Spain is asking the European Union for help to manage growing migration flows in the Mediterranean. The Spanish government has requested additional emergency aid from the European Commission, said a spokesperson for this EU institution on Monday.
Besides listing its own demands, the Spanish government has added a list of requests from Morocco
Commission sources suggested there will be a positive response to the request, without providing details of the aid that might be extended. Spain is asking for money from the Asylum, Migration and Integration Fund, which has set aside €3.1 billion for the 2014-2020 period for assistance to migrants and refugees.
Spain last received funds on July 2, when the EU sent €25.6 million to improve the migrant reception system in Ceuta and Melilla, two Spanish cities located on the northern coast of Africa that have recently seen a spike in arrivals from Morocco. The funds were also aimed at enhancing return strategies.
Besides listing its own demands, the Spanish government has added a list of requests from Morocco, a traditional ally in stemming migration flows into Europe. Sources at La Moncloa, the seat of Spanish government, admitted that for the last two years Rabat has been expecting greater financial support from the EU budget, which they estimated at around €30 million. Other sources raised that figure to €190 million.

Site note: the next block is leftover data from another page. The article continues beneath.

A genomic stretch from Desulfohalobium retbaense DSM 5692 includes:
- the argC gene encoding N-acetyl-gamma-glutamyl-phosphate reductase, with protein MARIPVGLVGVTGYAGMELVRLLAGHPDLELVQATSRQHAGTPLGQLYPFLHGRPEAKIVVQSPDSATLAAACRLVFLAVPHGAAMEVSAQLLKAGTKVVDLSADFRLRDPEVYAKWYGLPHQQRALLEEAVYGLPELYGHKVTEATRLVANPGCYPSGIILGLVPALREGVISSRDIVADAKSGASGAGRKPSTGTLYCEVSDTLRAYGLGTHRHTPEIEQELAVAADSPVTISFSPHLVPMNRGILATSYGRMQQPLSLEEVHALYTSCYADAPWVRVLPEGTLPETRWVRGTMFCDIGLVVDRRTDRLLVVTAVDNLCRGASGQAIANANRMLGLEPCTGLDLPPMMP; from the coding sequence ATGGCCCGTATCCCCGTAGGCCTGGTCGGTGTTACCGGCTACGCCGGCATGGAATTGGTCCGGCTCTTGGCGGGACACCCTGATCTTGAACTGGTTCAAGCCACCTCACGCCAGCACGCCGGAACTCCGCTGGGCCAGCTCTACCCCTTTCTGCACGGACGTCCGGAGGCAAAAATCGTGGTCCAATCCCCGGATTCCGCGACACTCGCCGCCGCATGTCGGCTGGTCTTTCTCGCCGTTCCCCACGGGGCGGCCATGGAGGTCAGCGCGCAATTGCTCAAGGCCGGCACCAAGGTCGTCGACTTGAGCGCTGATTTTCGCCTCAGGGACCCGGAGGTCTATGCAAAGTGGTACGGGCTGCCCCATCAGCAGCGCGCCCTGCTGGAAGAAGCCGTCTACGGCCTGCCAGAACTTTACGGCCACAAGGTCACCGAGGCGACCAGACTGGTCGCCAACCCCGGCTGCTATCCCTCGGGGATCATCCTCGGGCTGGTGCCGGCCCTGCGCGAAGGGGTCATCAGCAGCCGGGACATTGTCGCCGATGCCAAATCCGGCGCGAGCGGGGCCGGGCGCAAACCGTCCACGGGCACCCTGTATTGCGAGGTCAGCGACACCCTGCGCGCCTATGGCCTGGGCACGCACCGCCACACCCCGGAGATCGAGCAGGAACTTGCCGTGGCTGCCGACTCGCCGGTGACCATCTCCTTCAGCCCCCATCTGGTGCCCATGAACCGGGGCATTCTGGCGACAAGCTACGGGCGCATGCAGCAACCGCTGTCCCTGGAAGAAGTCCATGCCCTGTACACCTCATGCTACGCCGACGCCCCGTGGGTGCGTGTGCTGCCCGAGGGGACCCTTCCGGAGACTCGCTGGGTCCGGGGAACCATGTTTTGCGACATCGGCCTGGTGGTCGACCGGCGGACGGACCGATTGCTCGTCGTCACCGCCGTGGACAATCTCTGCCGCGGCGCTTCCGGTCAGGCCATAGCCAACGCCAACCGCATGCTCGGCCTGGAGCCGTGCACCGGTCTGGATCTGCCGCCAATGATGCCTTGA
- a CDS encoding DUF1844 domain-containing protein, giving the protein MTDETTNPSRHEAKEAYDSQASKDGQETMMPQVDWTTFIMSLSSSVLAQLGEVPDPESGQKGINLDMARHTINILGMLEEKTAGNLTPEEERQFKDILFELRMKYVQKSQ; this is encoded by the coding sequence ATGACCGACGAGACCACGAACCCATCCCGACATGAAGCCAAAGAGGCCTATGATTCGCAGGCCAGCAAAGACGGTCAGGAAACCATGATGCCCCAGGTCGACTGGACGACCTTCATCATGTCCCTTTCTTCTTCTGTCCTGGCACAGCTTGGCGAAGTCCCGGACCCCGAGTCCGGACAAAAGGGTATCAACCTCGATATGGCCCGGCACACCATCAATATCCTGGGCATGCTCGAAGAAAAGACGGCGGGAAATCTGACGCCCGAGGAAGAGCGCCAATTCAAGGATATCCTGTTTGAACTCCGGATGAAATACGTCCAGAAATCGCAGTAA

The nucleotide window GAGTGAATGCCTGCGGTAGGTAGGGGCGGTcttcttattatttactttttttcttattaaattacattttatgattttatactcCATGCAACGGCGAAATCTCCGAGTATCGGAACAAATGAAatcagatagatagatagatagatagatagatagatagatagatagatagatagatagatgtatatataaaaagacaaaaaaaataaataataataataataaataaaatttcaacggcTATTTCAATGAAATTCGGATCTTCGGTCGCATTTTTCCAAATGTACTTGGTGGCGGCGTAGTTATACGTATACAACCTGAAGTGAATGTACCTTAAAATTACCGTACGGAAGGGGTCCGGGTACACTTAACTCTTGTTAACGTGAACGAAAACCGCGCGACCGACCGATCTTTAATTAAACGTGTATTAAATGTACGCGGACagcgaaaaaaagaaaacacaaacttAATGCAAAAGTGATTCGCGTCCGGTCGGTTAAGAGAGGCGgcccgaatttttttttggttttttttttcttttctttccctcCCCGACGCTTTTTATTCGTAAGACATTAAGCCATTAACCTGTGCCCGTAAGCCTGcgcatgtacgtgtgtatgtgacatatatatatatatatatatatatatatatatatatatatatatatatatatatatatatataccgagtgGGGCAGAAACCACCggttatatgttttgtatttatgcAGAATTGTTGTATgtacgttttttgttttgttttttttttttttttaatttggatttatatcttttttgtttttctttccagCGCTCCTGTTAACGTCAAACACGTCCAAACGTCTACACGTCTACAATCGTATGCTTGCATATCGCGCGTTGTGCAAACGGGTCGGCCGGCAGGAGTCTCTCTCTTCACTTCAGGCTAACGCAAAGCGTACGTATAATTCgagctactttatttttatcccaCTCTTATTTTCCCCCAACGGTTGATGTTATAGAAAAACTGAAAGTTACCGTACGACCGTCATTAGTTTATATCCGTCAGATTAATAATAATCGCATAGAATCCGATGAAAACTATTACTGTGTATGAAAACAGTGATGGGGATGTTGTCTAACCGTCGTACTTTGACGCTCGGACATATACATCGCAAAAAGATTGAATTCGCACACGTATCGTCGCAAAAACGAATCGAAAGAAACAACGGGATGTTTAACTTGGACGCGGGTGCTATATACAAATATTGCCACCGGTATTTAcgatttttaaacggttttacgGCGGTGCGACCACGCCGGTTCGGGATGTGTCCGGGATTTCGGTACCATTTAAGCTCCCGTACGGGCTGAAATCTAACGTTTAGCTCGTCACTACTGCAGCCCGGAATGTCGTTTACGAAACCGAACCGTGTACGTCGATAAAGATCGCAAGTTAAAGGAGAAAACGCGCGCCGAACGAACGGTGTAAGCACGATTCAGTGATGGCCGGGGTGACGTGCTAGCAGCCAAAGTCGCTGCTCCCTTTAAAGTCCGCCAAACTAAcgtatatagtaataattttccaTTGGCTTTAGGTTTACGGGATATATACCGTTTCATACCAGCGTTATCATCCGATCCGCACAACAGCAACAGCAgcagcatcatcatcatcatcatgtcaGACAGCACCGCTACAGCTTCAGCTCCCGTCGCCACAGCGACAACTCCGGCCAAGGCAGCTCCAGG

But the EU executive has suggested that part of that request has already been addressed through a recent release of €55 million for border management in Morocco and Tunisia. Internal EU reports have warned that Morocco is easing security at the border. Experts say Moroccan border authorities are failing to stop criminal organizations from smuggling migrants to Spain. “Internal issues in Morocco, the main transit country to Spain, have caused a gap which allows more exits, particularly from the west coast of Morocco,” warns a 2018 risk analysis report.
Authorities in Andalusia are struggling to find the resources to assist all the undocumented migrants who have reached the region’s southern shores in recent months. Over 1,800 people who were recently rescued in the Strait of Gibraltar are temporarily housed in pavilions and sports centers in Cádiz province.
According to the Interior Ministry, 17,605 undocumented migrants have arrived in Spain by sea since the beginning of the year, and 3,292 more have entered by land through Ceuta and Melilla. An average of 54 people arrived in Spain by sea each day in the first five months of 2018. That average has since shot up to 220 per day.
Spain has now become the main gateway into Europe through the Mediterranean, ahead of Italy and Greece. Shelter services have been unable to keep up with the demand, leaving many migrants to sleep in overcrowded centers, police stations and even boat decks.
English version by Susana Urra.